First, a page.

Once again I have a bundle of books to review for the Children's Special issue of TBR. Once more the books have nothing in common. There is no unifying theme, no single target group. When publishers are regressively dividing readers according to gender (pink books for girls; action books for boys), it's great to have a bunch of books that are not specifically for one gender or another. But the quality is uneven. The best thing would be to review them separately, starting with the Puffins. In fact, I only have Puffins, which is a bit strange at this time when publishers are developing YA lists.
Ruskin Bond' Escape from Java and Other Stories of Danger is a collection of five stories, including 'A Flight of Pigeons,' a love story set during the Mutiny of 1857. An Indian landlord gives two English women shelter. The Indians' hatred for the British seeps into the haveli but the Indian host stands by his hospitality—I have not given shelter to two angrezans, he says, but to friends.
Escape from Java is set in World War II. Ruskin Bond’s stories about a community and a time he knew well are among his best, largely (I think) because he evokes a lifestyle through well-chosen details. In this story, it is 78rpm records of Harry Lauder and Gracie Fields. An attitude and a personality are caught in Mr Muggeridge complaining about the rain (Give me the English rain any day, he says), when he is back in England where he has longed to be, he sends postcards saying the English rain is awful.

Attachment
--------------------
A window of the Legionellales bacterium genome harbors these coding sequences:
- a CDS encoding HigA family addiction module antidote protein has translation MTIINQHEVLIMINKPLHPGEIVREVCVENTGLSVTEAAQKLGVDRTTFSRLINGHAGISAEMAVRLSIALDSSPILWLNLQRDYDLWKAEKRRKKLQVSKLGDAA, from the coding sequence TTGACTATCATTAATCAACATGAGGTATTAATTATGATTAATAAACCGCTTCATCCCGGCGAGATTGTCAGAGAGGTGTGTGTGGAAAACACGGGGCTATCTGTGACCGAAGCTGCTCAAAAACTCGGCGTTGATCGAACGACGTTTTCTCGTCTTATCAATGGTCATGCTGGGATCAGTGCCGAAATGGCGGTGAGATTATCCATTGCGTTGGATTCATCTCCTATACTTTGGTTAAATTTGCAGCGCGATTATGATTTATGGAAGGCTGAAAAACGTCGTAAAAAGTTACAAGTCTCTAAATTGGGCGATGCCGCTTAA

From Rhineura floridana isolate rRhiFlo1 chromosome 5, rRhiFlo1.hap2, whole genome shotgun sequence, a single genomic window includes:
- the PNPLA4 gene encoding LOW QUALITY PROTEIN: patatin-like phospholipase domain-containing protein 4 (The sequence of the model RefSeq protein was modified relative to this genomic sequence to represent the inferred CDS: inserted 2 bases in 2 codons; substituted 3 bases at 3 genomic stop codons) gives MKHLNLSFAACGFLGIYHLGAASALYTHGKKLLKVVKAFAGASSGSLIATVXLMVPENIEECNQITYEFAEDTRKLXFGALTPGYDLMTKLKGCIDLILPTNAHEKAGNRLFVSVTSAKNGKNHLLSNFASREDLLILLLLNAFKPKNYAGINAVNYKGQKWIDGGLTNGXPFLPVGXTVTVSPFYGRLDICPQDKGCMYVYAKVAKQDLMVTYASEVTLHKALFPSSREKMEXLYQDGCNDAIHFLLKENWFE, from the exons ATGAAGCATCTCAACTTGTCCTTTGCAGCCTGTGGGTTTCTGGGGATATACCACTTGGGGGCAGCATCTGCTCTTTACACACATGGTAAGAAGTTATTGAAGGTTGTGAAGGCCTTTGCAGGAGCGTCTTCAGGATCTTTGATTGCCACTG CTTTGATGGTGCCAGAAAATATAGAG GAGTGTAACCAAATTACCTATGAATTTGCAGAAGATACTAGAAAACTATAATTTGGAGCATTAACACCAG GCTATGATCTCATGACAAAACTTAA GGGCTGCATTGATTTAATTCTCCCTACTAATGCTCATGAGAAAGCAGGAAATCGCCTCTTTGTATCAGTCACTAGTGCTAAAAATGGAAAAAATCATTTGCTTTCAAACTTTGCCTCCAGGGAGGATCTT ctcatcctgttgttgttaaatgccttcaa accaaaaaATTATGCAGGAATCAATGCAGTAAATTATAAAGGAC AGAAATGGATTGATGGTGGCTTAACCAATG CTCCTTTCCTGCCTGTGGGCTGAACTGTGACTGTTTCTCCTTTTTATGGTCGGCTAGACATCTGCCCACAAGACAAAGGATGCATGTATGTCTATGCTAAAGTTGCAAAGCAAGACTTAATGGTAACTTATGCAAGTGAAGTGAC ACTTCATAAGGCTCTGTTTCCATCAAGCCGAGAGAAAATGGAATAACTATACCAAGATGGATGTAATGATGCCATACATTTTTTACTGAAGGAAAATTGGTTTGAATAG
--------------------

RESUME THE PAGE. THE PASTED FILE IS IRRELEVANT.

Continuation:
Ruskin Bond's stories about his grandfather are infused with his loving interest in the eccentric old man and the noisy chaotic household ruled over by grandmother. The Anglo Indians in our school in the 1960s were always saying how wonderful things were 'back home.' It used to annoy us very much. But the Anglo Indian (in both senses—Eurasian and English people who lived in India for long periods) inflections in Ruskin Bond's stories fill me with a deep sense of loss for a strand of our culture that has gone. It wasn't just their longing for back home, but their singing and jiving, their excellent teaching, their vocabulary and intonation, the way the women dressed for church in Marks and Spencer twin sets and Princess Margaret ...
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